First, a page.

Williamson County health officials are looking into a woman's illness because they're concerned she could have the West Nile Virus. The news comes days after the county reported having a different probable case.

According to John Teel, Executive Director of the Williamson County and Cities Health District, the woman was taken to the hospital and treated for meningitis, which means she has an infection of the covering of the brain.

But it's where she lives that drew the attention of the staff at the health district. This past Friday, officials reported a Georgetown man over the age of 55 is suspected of having West Nile virus, which is transmitted from birds to humans through mosquitoes.

Teel said the woman lives within a one-mile radius of that man and the mosquitoes that carry the disease, known as the Southern House mosquito, only fly in a one-mile radius which is why they are keeping a close eye on her case.

"We're not calling it a suspect West Nile Virus case but we will follow the blood test results and any other test results for that particular patient to see if indeed it has anything to do with a mosquito born disease. We don't know that it does or does not at this time," Teel explained.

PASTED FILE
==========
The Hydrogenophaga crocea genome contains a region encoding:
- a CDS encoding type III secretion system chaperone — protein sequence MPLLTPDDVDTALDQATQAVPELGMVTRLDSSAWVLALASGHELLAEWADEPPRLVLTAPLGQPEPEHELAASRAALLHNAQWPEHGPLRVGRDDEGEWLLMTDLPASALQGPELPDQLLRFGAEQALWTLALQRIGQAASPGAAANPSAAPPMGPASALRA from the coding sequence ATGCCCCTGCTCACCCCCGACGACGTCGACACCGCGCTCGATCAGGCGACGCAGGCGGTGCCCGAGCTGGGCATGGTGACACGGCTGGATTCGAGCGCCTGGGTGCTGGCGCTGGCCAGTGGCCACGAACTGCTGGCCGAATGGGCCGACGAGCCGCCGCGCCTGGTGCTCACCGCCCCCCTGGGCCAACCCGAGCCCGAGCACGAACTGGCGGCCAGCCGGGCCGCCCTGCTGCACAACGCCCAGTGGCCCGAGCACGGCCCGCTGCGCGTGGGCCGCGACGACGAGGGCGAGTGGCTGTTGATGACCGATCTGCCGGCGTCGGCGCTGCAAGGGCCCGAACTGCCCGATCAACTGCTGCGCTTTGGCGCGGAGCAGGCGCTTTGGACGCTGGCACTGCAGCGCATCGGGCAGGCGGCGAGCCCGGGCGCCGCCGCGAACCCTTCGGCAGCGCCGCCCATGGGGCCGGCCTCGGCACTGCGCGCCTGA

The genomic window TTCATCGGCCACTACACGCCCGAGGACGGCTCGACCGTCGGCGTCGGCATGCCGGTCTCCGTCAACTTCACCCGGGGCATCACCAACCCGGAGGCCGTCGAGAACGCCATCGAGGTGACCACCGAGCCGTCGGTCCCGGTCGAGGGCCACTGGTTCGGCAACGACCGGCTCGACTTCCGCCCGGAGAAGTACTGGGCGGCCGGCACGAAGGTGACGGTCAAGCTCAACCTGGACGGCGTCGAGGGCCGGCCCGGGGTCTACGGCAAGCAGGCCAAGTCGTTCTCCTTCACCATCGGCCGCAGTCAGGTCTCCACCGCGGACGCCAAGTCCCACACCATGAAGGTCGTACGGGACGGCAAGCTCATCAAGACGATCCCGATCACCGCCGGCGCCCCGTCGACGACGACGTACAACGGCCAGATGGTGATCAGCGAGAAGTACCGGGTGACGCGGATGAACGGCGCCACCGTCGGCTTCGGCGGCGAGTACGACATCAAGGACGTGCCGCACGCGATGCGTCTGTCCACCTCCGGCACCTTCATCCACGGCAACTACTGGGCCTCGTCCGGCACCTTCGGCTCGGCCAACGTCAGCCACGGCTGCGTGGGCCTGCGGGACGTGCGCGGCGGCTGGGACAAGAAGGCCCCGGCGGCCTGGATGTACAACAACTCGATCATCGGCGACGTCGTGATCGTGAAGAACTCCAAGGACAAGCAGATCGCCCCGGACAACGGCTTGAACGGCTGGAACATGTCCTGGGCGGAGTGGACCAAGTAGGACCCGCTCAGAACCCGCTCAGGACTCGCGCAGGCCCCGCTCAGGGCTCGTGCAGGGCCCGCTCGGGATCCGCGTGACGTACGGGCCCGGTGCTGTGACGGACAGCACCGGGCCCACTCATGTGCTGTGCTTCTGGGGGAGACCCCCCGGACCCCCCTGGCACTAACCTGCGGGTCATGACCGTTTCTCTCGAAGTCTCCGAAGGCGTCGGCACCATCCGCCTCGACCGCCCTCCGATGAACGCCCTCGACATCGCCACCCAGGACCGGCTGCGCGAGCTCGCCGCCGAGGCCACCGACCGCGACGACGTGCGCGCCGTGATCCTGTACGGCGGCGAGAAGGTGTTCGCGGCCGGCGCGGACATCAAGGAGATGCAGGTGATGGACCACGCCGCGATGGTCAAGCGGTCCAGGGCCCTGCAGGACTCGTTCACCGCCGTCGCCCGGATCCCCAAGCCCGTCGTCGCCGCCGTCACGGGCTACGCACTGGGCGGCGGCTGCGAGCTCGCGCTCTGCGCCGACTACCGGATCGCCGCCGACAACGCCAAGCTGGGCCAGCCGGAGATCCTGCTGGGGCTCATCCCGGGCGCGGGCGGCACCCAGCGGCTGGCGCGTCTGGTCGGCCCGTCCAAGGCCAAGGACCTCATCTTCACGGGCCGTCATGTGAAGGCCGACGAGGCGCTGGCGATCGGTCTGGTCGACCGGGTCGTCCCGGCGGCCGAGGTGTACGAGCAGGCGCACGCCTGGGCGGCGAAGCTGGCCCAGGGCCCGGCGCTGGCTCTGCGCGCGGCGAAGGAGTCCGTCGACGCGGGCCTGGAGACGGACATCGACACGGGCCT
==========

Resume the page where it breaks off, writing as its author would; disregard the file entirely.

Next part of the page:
The City of Georgetown will complete its third and final day of mosquito spraying in the neighborhood where both patients live Tuesday night. Crews are scheduled to start spraying at 9:00 p.m.

Since July, nine pools of mosquitoes have tested positive for West Nile in Williamson County, including two in Georgetown. Health officials say there's no such thing as a safe mosquito bite now, so they're encouraging people to wear insect repellent and dump standing pools of water.

By the end of the week, staff at the hospital will know if the woman's illness was caused by a mosquito-spread disease based off of the preliminary results.